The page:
The GeForce NOW cloud gaming service has been operating for several years. Today in a blog post, Nvidia announced GeForce Now is open for all and the service is officially launching.
GeForce Now is launching as a $5 a month subscription service. This $5 price includes the first 3-months free and is good through 2020. There is also a free service where consumers get full access, but session lengths are limited to one hour. For PC gamers this is a much better deal than Google Stadia.
DFC Intelligence has been skeptical of business models around cloud gaming. This definitely included Google Stadia which launched in late 2019. GeForce Now faces many of the issues of other cloud gaming services, but Nvidia has a long-term business model that could prove sustainable.
The problem with many PC games is many consumers simply do not have the hardware to run those games. In many cases these are teenagers who crave a high-end Nvidia graphics card. They just can’t afford these cards that can cost more than a video game console system.
GeForce Now is designed for both Nvidia’s current customers and its potential future future customers. The service basically allows subscribers to rent a high-end PC until they can afford their own system. It is a way to get consumers into the Nvidia eco-system early in their gaming life cycle. A certain percentage of GeForce Now users will eventually upgrade to Nvidia hardware.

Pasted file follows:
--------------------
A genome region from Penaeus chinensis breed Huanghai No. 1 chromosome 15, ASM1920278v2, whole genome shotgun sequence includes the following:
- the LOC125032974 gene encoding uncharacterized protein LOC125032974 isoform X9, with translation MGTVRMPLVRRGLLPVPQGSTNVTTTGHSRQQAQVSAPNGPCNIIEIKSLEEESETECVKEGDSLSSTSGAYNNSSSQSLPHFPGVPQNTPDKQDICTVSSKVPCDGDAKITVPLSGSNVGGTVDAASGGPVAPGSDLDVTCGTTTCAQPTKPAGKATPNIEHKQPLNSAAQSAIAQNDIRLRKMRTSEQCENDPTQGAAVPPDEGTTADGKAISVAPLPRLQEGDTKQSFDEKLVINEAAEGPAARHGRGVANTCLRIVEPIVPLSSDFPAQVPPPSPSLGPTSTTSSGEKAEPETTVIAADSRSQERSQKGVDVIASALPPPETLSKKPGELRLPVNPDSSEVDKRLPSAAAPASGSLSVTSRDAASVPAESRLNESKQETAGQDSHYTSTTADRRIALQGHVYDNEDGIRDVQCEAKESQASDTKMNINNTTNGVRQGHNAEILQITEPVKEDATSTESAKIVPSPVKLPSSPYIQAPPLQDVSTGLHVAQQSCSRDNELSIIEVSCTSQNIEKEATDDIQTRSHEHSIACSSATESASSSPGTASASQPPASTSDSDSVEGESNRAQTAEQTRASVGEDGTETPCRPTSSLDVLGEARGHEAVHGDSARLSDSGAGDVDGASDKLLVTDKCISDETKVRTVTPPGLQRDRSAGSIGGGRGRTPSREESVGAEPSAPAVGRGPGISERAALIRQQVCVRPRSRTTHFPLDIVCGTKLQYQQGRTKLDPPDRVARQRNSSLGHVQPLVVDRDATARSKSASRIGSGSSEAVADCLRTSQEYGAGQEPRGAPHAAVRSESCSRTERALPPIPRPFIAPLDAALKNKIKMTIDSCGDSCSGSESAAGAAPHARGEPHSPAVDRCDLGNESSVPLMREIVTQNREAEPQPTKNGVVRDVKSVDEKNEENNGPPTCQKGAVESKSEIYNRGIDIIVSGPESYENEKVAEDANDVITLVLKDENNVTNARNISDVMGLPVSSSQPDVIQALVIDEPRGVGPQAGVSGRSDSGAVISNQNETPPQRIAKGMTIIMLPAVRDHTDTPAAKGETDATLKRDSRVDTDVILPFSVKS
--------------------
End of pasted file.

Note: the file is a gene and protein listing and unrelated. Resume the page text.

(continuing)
This funnel approach is a well-proven game industry model. Get on the radar of consumers when they are young and poor, and they will likely be around when they become more well-to-do adults.
GeForce NOW is a service about getting cloud access to hardware. Games still need to be purchased separately (of course some high-end games like Fortnite and League of Legends are free). The beta focused on 30 countries including the U.S., Canada and much of Western Europe. GeForce Now will also have penetration into Korea, Japan and Russia, via Nvidia partnering with local providers.
DFC has been testing GeForce NOW in beta for some time. We have tested it on regular PC and Android tablets. The beauty of this type of service is it works across multiple screen devices. Even for consumers with a high-end PC, a service like GeForce Now can be a nice bonus when you don’t have access to your core system. For us this has been the biggest advantage of GeForce Now, because while we have a high-end PC, we have many devices we like to use to play games.
Microsoft and Sony are creating their own cloud subscription services that they hope will sell more of their hardware. With GeForce NOW, Nvidia is following a similar model with a different audience.
Cloud subscription services are a long-term build. For years we have been consistent in saying that a combination of a hardware and software model is the way to go.
The ideal for consumers is owning a high-end piece of hardware. However, many consumers are simply not currently in that position. They are fine buying the latest software, however always having to buy new hardware can be an issue. Services like GeForce Now address that reality while at the same time encouraging consumers to eventually upgrade to high-end hardware.
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